Peyton Manning, Indianapolis Colts, Lucas Oil Stadium, football, NFL
(Photo by Jonathan Daniel/Getty Images)

I'm not going to lie, it makes me a little nauseous just writing the headline, but after giving it some thought, I've come to the realization that if there ever was a time for the Colts to move on from the man who made them relevant, that time is now. It's a thought I'm OK with that and one I think other Colts fans should be OK with as well.

Don't get me wrong, I don't want to see Peyton Manning playing for another team, but what hit me this week is that I don't want to see the Colts make a futile attempt at holding onto the past in hopes that it may bring another championship to the Hoosier state.

It's time to face the facts. Manning is coming off 3 widely publicized neck surgeries and by the various reports I've read, he has been throwing to receivers as part of his rehab, but isn't close to being where he needs to be strength-wise to play one game of football much less a full season. He's also pushing 36 years old which still fairly young for most occupations, but by football standards, he might as well be pushing 70. The other elephant in the room is a March 8th deadline that requires the team to pay him a $28 million dollar roster bonus that kicks in the remaining 4 years of his current contract or release him.

Here's the way I look at it:

Let's say for argument sake that Manning is told by his doctors that he will be back to his old self by the time training camp rolls around in late July (although a report by NBC Sports yesterday makes that unlikely), the team he comes back to will not be the same one he's been with for the majority of his career. For starters, nearly the entire coaching staff and front office has been overhauled over the past few weeks, then there's the guy's who actually take the field with him. 22 players are scheduled to become free agents in March if they're not offered new contracts with the team. Among them, 33 year old Reggie Wayne, Manning's go-to receiver the past few years along with the man who has literally put the ball in Peyton's hand for the past 13 years, 36 year old Jeff Saturday. Again, age is significant because of the toll football takes on a players body. Saturday himself has even gone on record as saying he's considering not playing anymore.

Much like everything else in life, the problem in trying to retain a majority of these players is money. Without going into explicit detail (mainly because I don't know them all), they simply can't afford to keep them all on the roster for another few years under the league's salary cap rules. Keep in mind that the annual draft is coming up in April which means adding more players to the roster and more money to the books. At some point, something has to give and that something, as painful and sad as it is to say, is parting ways with the guy(s) that made the last decade so enjoyable to watch.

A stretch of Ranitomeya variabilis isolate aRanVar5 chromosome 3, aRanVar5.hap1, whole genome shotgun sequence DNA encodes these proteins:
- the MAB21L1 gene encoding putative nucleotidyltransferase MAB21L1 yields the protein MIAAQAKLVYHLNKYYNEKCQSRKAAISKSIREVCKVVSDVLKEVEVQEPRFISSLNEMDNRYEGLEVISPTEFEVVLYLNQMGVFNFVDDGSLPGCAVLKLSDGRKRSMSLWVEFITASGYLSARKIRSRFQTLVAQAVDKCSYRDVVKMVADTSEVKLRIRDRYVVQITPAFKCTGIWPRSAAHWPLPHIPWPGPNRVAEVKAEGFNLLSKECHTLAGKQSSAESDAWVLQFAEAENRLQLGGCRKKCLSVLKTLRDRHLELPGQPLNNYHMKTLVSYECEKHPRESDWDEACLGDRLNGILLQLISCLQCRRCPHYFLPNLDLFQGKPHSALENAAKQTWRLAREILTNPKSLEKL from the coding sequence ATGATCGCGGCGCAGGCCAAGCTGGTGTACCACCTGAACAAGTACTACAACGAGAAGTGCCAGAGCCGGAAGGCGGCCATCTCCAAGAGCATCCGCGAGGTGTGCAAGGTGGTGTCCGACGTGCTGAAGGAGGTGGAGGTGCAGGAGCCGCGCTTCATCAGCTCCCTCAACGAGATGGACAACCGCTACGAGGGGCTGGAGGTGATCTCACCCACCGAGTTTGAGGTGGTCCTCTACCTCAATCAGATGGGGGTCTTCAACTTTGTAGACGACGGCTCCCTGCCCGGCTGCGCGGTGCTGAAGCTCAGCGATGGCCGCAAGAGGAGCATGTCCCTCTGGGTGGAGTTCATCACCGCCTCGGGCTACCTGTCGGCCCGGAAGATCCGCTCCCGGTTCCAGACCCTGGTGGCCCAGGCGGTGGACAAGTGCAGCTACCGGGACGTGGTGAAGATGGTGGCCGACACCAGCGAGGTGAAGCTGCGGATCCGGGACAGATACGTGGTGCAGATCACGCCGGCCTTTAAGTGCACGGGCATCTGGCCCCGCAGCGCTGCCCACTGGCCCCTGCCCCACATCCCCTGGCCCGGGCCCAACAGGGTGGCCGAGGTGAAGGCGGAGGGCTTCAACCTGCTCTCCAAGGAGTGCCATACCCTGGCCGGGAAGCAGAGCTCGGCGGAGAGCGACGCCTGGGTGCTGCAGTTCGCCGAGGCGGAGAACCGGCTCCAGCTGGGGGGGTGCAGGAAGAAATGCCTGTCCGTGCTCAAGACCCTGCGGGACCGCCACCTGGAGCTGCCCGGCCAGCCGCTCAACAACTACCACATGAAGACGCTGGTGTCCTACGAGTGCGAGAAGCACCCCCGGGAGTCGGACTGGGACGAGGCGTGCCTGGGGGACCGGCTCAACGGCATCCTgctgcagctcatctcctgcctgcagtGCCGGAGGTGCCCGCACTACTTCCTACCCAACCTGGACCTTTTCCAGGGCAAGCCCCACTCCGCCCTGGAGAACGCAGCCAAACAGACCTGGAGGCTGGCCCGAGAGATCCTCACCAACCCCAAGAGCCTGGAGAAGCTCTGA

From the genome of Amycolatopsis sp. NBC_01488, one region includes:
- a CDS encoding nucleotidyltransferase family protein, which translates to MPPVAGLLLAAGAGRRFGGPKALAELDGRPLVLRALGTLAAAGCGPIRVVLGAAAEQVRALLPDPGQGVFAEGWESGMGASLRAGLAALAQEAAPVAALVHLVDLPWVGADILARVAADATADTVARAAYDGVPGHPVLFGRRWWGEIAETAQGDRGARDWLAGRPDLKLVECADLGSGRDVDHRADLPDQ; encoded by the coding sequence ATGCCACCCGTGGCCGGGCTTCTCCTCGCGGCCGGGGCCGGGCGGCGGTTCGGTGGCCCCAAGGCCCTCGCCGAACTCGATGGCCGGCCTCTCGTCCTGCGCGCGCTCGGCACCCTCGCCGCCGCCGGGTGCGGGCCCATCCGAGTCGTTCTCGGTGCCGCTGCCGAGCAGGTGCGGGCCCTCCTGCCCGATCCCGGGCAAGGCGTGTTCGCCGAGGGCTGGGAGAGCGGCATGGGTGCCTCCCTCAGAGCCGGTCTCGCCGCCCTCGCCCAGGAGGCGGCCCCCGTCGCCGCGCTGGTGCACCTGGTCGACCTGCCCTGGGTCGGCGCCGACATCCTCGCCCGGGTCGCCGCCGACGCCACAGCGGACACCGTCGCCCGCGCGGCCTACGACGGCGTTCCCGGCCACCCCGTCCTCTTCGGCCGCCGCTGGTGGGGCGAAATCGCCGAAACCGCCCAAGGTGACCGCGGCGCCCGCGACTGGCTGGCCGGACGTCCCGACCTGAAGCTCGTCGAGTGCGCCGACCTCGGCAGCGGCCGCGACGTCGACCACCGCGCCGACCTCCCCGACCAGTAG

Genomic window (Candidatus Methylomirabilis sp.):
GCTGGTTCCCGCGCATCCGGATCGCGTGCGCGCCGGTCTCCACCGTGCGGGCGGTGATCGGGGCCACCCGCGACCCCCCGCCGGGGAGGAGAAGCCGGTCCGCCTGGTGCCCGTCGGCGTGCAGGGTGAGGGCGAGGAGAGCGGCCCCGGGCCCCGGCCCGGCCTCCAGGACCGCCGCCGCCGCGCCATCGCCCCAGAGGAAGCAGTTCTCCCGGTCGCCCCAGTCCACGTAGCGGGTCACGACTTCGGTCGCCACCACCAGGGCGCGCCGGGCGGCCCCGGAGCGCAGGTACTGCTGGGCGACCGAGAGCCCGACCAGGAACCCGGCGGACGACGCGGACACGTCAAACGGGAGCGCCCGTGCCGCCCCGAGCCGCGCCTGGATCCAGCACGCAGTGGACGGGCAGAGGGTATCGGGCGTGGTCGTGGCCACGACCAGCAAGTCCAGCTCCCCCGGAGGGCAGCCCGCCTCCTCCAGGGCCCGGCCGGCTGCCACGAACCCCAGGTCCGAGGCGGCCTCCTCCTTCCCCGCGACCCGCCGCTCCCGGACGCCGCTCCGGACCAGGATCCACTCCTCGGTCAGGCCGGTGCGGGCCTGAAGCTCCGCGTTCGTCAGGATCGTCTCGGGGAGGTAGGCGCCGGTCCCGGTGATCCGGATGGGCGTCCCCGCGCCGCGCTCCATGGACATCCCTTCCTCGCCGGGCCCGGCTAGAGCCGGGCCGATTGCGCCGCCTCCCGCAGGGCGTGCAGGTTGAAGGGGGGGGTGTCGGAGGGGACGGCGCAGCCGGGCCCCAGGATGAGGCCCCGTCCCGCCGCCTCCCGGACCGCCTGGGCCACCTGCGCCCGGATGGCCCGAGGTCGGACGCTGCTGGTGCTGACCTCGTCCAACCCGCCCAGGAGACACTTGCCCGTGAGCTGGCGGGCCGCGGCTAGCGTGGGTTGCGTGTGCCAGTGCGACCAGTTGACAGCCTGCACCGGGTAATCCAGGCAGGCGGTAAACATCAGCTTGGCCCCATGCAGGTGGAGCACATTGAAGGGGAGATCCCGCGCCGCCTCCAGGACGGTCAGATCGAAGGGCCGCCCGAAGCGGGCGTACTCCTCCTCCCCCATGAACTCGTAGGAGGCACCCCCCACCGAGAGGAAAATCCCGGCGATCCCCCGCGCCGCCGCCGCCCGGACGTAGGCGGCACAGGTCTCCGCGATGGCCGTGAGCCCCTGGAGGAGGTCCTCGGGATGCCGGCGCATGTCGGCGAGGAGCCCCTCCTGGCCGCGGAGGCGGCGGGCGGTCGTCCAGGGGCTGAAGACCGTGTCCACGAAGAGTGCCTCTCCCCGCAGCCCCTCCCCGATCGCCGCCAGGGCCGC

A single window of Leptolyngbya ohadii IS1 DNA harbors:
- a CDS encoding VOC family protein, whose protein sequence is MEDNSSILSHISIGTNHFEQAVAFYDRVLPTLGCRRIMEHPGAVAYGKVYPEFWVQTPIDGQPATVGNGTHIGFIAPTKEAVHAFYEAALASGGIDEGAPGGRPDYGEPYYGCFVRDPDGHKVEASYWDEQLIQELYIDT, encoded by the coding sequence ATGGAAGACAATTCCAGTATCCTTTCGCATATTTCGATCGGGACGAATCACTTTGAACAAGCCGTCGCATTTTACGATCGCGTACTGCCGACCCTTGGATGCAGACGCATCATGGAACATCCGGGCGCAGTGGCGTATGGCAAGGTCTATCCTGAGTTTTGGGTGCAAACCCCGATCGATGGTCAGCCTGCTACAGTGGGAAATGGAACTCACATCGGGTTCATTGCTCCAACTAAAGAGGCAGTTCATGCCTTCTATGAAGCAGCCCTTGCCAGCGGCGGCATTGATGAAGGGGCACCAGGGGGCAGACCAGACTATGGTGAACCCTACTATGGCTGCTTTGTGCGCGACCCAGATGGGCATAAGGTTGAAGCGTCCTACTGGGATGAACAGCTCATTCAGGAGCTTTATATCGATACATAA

Change is always a difficult thing for people to accept, especially when talking about changing something that has been so successful and brought so many people together. We never want the good times to end, but from time to time they have to. I think we all know how the old saying goes.


I think fans miss the bigger picture. As much as I'd love to see the team keep-the-band-together so to speak for one final Super Bowl push over the next 3-4 years, there's no guarantee it will happen. And if it doesn't, then we're back at square one more than likely without the prospect of another Andrew Luck available in the draft.

If you think about it, the Colts are in the midst of a perfect storm to some degree. They have the ability to end one highly successful era and start a potentially equal or possibly more successful one by letting Peyton and the other free agents go, drafting Luck, and building a team around him. Most teams struggle to catch that "lightning in a bottle" once in their history, much less twice.

In the end, the decision must be one that's in the best interest for the team moving forward regardless of how painful it may be. Will it be weird to see someone other than number 18 lineup behind the center and lead the team? Of course it will. But the sooner we all come to grips with the reality that it's the right decision to make, the easier it will be to rally around the new version of our beloved Colts.

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